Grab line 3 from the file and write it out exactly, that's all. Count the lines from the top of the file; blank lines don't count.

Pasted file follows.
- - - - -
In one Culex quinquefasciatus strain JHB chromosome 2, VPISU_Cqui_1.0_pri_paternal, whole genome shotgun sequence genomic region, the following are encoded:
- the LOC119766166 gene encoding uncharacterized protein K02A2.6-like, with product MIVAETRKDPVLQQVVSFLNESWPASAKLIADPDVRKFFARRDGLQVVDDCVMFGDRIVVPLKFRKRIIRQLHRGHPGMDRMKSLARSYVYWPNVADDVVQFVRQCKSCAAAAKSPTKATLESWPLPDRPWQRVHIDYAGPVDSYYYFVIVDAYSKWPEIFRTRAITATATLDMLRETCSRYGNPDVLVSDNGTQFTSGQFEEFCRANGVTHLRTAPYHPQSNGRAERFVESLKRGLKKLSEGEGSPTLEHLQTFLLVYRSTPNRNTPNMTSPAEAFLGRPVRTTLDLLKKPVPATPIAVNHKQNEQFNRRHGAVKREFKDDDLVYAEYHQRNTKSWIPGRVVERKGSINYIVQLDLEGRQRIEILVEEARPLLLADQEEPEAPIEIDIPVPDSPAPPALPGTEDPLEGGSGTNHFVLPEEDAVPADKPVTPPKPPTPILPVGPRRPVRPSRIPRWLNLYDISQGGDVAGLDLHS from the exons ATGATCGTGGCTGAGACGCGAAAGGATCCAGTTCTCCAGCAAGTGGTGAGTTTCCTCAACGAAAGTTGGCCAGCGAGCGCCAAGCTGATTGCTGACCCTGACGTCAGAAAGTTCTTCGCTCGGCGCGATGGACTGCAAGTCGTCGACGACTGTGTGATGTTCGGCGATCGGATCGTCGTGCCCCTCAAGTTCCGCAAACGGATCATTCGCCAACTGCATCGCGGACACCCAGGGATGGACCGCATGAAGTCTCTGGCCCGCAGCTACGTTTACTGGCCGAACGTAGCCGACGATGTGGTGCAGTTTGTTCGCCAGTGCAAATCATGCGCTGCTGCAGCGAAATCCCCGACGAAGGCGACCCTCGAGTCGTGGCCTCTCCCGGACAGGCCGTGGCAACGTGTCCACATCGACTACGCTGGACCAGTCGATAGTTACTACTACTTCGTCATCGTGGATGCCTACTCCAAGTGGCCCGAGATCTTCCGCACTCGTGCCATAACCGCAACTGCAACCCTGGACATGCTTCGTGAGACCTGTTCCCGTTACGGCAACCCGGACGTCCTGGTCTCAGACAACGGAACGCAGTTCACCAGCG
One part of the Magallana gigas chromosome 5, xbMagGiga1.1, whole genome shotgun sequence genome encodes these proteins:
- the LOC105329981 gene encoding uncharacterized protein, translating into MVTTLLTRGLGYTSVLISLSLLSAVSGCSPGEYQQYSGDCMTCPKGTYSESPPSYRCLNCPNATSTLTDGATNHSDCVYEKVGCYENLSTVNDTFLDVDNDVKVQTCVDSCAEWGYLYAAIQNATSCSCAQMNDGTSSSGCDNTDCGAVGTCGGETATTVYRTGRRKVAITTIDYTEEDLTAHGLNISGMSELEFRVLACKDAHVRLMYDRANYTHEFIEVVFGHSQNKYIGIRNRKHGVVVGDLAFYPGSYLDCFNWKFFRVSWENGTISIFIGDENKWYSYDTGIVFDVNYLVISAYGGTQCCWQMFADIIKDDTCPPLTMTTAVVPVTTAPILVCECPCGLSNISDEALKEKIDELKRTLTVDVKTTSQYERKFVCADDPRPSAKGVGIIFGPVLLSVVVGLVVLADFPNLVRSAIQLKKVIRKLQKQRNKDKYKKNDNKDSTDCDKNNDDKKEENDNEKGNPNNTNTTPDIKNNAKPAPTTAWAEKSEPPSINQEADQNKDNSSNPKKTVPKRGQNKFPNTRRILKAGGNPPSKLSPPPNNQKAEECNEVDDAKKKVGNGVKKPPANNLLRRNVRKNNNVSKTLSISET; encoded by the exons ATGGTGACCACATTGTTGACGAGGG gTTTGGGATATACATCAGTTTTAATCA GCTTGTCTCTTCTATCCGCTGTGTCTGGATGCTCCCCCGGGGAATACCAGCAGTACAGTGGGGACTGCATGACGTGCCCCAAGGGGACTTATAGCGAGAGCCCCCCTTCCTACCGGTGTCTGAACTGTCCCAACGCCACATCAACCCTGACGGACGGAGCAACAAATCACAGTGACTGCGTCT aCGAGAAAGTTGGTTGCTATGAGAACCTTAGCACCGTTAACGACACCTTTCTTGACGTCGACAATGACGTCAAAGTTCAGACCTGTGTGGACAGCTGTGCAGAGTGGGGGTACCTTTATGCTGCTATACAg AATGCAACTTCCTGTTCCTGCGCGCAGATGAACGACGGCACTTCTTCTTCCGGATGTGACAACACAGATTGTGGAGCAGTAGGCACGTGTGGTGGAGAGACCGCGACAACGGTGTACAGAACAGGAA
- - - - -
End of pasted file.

One part of the Magallana gigas chromosome 5, xbMagGiga1.1, whole genome shotgun sequence genome encodes these proteins: